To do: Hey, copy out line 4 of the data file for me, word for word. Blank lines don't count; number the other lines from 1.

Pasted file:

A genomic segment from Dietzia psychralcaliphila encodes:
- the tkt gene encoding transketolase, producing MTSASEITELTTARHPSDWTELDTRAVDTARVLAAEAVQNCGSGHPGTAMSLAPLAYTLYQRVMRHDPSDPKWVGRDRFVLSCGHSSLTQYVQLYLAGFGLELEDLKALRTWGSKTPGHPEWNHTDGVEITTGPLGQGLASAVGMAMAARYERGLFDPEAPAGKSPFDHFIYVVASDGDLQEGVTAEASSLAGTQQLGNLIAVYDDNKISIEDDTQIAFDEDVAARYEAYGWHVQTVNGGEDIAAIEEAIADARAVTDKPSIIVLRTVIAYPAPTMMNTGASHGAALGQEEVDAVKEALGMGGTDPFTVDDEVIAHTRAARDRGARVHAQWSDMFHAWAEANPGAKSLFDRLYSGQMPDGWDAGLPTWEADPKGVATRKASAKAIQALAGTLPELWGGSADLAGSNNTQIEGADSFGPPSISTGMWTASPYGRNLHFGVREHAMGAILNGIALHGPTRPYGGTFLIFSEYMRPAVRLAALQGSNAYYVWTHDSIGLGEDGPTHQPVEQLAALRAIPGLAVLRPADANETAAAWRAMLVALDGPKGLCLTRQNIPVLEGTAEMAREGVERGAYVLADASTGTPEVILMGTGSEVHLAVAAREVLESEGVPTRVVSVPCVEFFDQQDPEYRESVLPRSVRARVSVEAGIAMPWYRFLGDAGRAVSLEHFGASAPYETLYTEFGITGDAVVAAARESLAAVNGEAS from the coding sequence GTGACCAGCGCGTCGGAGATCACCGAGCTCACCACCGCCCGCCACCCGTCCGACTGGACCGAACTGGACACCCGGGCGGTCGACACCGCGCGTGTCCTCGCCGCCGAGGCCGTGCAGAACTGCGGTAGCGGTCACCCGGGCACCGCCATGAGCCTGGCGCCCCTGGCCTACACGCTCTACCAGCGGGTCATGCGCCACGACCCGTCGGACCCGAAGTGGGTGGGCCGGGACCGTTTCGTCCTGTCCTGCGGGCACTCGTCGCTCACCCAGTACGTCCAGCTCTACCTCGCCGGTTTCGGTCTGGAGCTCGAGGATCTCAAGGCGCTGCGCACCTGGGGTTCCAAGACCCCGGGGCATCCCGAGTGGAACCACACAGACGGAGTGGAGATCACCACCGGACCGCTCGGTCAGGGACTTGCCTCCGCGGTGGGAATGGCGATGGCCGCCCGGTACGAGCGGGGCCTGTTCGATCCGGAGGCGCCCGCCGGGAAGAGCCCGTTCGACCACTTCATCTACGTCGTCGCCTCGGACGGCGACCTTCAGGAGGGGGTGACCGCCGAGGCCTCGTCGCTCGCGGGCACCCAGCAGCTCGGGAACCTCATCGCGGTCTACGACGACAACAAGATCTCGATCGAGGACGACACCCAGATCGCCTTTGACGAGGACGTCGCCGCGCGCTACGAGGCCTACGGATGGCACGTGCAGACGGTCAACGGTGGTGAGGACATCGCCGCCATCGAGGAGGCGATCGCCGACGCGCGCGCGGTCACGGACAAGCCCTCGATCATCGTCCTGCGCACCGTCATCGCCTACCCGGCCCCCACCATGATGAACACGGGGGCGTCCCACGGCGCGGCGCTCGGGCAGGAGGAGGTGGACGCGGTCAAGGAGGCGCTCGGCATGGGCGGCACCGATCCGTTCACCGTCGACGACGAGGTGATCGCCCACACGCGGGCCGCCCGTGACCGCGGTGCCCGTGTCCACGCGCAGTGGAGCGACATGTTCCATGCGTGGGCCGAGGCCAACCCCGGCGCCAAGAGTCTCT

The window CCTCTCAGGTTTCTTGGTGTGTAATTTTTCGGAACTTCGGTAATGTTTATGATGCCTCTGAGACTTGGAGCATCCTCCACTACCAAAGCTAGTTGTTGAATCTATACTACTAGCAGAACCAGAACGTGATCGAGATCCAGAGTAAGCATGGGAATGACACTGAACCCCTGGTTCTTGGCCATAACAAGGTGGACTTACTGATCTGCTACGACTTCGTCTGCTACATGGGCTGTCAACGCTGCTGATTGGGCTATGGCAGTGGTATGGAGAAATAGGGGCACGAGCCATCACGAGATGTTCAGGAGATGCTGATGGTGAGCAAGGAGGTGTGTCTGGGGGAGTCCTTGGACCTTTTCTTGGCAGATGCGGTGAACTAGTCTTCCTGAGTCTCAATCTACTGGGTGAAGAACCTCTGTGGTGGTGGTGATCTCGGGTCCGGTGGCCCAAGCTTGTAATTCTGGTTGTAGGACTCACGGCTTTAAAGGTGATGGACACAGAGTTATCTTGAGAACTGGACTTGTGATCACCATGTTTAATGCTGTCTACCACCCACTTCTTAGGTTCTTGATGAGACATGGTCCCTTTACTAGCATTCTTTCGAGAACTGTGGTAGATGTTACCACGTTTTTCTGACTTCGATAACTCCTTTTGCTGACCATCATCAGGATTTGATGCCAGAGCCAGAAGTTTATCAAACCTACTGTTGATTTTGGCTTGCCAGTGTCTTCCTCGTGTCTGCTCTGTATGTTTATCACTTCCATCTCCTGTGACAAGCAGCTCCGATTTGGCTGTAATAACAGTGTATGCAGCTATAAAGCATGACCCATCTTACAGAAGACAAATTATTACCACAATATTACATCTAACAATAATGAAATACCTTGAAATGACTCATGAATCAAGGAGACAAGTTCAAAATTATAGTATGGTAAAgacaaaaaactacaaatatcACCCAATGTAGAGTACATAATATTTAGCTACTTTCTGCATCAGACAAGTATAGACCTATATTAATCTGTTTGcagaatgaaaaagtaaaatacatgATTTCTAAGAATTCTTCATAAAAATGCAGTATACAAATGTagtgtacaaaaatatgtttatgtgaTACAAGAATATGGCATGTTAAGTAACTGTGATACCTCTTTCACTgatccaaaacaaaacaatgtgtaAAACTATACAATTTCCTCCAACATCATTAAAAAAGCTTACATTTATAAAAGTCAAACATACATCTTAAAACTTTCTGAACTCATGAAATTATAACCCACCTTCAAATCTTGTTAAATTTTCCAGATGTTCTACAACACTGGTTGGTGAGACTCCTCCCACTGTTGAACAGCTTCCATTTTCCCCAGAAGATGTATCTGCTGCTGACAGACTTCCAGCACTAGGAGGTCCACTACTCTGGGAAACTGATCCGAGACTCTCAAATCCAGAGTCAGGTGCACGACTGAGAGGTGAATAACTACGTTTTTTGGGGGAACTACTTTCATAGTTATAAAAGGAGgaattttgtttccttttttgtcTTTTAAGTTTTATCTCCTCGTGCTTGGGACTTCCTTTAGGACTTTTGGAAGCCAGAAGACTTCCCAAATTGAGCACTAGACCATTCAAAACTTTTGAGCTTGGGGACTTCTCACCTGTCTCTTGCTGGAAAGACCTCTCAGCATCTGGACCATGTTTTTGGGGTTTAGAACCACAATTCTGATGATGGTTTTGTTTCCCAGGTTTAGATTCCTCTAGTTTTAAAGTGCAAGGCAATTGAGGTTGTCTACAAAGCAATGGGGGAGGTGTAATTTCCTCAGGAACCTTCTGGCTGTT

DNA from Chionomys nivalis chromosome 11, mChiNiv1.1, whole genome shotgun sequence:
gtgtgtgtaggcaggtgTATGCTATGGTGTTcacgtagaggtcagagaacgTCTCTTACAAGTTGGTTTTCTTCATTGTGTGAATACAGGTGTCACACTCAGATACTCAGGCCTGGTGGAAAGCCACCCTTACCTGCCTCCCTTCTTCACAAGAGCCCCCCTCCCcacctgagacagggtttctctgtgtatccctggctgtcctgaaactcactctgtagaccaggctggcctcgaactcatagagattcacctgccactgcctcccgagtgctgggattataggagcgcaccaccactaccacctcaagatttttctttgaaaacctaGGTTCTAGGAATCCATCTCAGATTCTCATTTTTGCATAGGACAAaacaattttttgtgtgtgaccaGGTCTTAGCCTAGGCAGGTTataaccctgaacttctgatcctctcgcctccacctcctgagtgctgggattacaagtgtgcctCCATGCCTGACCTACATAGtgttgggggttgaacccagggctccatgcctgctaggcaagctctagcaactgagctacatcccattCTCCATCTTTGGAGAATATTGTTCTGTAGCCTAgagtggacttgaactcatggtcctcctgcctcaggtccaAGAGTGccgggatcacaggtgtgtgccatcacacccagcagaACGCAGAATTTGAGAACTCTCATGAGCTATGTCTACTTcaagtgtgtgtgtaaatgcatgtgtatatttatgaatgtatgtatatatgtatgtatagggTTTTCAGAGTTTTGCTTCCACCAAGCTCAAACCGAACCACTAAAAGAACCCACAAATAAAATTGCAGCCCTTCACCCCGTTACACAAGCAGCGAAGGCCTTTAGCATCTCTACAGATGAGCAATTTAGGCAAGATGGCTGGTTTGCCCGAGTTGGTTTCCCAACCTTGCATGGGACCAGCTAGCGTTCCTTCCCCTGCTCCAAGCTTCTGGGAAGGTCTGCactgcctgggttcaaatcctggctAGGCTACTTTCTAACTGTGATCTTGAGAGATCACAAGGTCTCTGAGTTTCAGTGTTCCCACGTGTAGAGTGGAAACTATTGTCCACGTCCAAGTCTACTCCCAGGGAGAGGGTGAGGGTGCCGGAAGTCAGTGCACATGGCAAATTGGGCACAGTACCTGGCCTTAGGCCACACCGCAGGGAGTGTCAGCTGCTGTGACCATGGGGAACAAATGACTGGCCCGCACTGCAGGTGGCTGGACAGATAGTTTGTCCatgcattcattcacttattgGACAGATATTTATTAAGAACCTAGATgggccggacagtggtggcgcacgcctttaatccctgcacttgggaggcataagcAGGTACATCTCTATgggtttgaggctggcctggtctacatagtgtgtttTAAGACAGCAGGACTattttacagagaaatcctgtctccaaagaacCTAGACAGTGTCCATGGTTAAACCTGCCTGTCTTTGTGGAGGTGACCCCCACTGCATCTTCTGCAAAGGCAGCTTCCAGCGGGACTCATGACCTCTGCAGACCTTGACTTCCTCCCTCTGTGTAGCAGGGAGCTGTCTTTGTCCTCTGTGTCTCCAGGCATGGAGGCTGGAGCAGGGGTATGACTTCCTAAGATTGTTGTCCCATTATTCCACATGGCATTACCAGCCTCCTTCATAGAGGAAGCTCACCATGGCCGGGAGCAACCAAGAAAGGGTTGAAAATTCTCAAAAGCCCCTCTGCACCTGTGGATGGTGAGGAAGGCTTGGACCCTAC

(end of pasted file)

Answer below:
DNA from Chionomys nivalis chromosome 11, mChiNiv1.1, whole genome shotgun sequence: